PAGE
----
Chickamauga - An Introduction

By Randy Golden and Col. Samuel Taylor,
Exclusively for Our Georgia History

 

What Civil War buff doesn't know the famous place names of Chickamauga - Reed's Bridge and Jay's Mill, Kelly and Winfrey Field, Lee and Gordon Mill, Brotherton Cabin, Widow Glenn's House, Snodgrass Hill, and Chickamauga Creek. Since there was both a town and a creek of the same name, both the Rebels and the Yankees called the battle by the same name. Authors from Shelby Foote to Peter Cozzens use the term "confused" to describe the battle. Even the real meaning of the name Chickamauga is still contested. Does it mean "Bloody River" or "River of Death" in Cherokee or is it really a Creek word meaning "Dwelling place of the chiefs"?

It is ironic that the greatest victory of the Confederacy was the defining moment in the careers of so many Union generals. It gave hard-drinking Gordon Granger the chance to gamble his career by advancing without orders to save the right flank of the federal forces during the second day of fighting. It gave soft-spoken George Thomas his most lasting sobriquet, "The Rock of Chickamauga," and it forever branded William S. Rosecrans a coward.

For Army of Tennessee commander Braxton Bragg Chickamauga represented a bittersweet technical win. He held the field of battle but lost more Rebels than Rosecrans did Yanks. To James Longstreet and John Bell Hood, who had been fighting for Robert E. Lee and the Army of Northern Virginia it was an introduction to the western ways of war. And film fans everywhere remember Aunt Pittypat from Gone With the Wind exclaim "Yankees in Georgia?" when word of the battle reached Atlanta.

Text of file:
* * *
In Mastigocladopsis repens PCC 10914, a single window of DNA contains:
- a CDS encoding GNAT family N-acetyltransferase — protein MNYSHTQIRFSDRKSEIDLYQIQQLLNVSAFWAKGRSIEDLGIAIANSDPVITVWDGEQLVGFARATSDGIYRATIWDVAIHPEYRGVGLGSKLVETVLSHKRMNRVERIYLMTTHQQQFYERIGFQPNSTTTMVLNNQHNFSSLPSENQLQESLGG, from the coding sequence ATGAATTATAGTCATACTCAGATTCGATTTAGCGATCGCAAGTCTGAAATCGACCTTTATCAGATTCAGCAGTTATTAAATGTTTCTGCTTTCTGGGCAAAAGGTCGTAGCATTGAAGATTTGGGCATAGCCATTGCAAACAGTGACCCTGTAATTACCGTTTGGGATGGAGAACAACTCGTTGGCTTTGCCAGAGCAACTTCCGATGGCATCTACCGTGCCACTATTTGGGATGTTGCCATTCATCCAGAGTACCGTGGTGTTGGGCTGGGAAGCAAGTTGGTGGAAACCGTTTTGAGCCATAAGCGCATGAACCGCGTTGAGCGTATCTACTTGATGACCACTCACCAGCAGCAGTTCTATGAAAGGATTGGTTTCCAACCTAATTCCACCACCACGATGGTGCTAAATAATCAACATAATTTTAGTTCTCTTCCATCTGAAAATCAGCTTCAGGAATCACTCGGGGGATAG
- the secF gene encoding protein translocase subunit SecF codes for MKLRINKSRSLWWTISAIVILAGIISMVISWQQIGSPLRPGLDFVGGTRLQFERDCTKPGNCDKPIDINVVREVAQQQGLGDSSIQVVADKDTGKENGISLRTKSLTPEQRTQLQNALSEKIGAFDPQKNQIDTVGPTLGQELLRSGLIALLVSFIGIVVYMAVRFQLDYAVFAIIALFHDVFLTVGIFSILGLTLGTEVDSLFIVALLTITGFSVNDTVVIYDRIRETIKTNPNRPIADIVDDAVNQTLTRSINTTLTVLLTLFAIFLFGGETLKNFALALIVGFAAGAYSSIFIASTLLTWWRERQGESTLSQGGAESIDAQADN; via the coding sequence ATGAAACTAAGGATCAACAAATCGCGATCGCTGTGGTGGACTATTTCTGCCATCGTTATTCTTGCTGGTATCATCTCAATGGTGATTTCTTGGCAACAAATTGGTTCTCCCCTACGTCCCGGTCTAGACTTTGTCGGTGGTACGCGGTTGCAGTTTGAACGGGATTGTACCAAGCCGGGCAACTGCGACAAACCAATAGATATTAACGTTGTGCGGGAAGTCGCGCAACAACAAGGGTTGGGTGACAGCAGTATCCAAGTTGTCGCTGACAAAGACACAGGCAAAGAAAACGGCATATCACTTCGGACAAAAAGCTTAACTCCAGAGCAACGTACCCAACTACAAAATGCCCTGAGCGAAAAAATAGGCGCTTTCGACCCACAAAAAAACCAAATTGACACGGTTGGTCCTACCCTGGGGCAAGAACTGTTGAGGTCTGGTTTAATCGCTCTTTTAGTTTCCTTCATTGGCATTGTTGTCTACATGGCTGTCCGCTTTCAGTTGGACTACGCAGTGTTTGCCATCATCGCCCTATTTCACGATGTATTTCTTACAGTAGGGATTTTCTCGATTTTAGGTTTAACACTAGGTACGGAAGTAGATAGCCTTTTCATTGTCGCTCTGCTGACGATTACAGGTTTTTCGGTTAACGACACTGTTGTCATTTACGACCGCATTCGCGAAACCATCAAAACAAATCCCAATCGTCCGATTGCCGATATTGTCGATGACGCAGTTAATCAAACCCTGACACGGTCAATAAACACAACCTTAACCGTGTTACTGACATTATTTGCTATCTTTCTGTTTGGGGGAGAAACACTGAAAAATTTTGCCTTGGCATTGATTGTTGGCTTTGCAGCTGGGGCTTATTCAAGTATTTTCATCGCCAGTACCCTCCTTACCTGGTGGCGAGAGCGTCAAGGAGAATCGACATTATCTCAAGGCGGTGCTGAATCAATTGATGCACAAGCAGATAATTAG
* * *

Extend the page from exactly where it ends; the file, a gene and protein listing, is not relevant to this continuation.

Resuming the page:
But the story of Chickamauga is not one of commanders or actors. More than any other encounter in the Civil War, this was a soldiers' battle. It was a strategic nightmare for the generals on both sides who fought in adverse conditions. It was a tactical nightmare for the men who frequently had little to eat and even less to drink, fighting with little or no supervision. The intense struggle scarred the earth for more than twenty years.

The battlefield became our first National Military Park. Today the peaceful land is still a lasting memorial to the men who fought and died in the valleys and atop the ridges, but as Chattanooga and northwest Georgia grow, it is more and more becoming a haven for outdoor enthusiasts with miles of hiking and biking trails.

Join Our Georgia History as we explore the heroism and sacrifice of the common man for their cause at the Battle of Chickamauga!

Front
Introduction
Prelude (December, 1862 - September, 1863)
The Day Before (September 18, 1863)
First Contact
Early Fighting
The Conflict Widens
A Battleline is Drawn
A Bad Start
Rosecrans Moves North
Breakthrough at the Brotherton Cabin
Counterattack
Granger Reinforces Thomas



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